I’m probably not the best person to talk about being thrifty. Then again, when I hear about others who are mired in staggering credit card debt and floating in denial, I think, “Yeah, I’m pretty good at managing my resources, after all.” I haven’t had to freeze my credit cards in a block of ice. I indulge in baking therapy, not shopping therapy. Our house will be paid for before we’re done paying college tuition for our youngest, no doubt. But there’s always room for improvement.
Thriftiness doesn’t mean “be a tightwad or a miser” either. It implies a prudence, care, or wisdom when it comes to the use of time, money, and resources. Thrift is the opposite of wastefulness.
Interestingly, thrift also means “vigorous growth” when it comes to plant life, and originally referred to prosperity and the acquisition of wealth or success. It shares its roots with the verb, “to thrive.”
To be thrifty with money is a good start, but we should be mindful of other ways to be thrifty:
- To be respectful of other people’s time;
- To spend others’ money with as much – or more – care than we spend our own;
- To keep shared spaces, such as parks, clean, safe, and enjoyable for all;
- To protect the health of our air, our water, and our land;
- To reduce, reuse, and recycle.
We can sock our money away in the bank, but it’s nothing if we can’t breathe, find clean drinking water, or satiate our hunger from safe food sources. We have a responsibility to ourselves and to others, to the current generation and those to come, to be good stewards to the planet. I remember how some adults scoffed and condescended to us budding activists in middle school, in the 1970s, as we made posters to “Stop Littering” and “Save the Whales” and “Save the Baby Harp Seals.” We were convinced it could be done; they were convinced we were very, very young.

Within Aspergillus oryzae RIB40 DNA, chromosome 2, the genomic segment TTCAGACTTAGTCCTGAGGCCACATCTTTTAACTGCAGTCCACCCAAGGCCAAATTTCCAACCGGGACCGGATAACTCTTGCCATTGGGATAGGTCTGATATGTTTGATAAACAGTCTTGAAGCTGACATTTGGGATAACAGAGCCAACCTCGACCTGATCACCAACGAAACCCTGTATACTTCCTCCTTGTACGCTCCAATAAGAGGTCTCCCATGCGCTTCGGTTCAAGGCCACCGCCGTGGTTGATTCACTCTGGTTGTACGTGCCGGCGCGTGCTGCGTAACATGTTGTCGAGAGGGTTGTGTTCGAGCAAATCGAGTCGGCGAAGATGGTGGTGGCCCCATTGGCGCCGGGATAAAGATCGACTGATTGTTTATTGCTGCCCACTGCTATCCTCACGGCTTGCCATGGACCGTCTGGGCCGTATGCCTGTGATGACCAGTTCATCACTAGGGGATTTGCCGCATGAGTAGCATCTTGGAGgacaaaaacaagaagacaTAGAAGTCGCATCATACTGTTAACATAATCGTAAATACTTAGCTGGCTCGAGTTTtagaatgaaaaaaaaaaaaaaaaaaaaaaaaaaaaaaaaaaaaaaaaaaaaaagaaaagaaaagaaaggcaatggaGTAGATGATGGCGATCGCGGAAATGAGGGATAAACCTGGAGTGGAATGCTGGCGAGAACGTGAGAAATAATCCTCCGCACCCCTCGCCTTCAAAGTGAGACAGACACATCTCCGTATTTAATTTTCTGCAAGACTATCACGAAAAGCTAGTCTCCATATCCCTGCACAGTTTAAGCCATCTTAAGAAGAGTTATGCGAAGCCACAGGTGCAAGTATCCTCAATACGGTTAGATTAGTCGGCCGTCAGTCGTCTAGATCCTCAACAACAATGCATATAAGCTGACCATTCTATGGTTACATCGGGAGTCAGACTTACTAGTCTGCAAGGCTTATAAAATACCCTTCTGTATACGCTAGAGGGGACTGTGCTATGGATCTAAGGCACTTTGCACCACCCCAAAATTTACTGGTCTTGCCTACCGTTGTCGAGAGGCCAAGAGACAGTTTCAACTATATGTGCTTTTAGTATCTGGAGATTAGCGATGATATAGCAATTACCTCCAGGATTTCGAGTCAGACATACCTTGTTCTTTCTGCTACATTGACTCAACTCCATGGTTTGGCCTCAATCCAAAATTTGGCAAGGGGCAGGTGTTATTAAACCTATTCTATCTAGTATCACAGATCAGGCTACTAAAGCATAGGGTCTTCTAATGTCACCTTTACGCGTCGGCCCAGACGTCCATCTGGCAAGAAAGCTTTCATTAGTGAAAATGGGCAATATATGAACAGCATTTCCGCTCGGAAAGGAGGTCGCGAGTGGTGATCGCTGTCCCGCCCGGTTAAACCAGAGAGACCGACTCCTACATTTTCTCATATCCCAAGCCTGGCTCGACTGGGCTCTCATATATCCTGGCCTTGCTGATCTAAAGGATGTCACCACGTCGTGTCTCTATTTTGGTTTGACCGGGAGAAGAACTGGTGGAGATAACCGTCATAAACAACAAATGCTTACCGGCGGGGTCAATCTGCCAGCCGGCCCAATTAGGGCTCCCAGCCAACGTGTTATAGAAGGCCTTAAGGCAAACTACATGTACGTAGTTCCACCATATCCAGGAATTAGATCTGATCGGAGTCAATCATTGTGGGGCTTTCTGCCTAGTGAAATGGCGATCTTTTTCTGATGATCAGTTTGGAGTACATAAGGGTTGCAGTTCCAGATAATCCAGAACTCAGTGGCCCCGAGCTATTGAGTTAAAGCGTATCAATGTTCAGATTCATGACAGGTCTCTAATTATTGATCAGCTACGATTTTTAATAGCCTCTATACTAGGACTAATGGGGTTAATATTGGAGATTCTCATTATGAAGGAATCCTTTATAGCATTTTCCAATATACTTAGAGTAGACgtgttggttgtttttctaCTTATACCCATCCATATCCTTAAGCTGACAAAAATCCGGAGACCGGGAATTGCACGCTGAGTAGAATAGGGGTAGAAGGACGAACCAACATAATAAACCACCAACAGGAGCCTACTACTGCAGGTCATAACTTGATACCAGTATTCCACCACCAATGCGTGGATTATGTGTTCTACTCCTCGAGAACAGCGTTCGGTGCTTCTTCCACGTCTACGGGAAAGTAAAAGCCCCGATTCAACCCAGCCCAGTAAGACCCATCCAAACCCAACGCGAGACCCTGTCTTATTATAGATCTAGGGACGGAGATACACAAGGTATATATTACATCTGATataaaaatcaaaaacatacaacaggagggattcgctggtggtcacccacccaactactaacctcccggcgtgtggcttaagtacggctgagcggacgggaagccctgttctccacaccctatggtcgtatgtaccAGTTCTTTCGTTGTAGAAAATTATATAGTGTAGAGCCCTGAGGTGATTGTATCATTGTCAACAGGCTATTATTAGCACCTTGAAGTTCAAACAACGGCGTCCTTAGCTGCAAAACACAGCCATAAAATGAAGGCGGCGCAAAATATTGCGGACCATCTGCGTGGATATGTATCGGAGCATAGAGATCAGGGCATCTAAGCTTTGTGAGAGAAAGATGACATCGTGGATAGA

Their fault was in letting us stay up so late. When the three available TV channels went off the air, we saw this:
It seems overwhelming, and it is enough to make you cry. But look at the state of our roadways today. In the 1970s, roadside litter was a common eyesore and a nuisance. If there were laws to prohibit it, there was little enforcement – laws protecting the environment had no teeth.
As public awareness of the health hazards inherent in toxic waste grew, and several horrific incidents, like the situation at Love Canal, brought it media attention, change – gradually – began to take place. Environmentalists are “thrifty” – expensive as it may be to clean up toxic waste, how much more costly would it be to ignore the problem and let it grow?
To live a good and successful life, it’s not enough to survive; aim to thrive!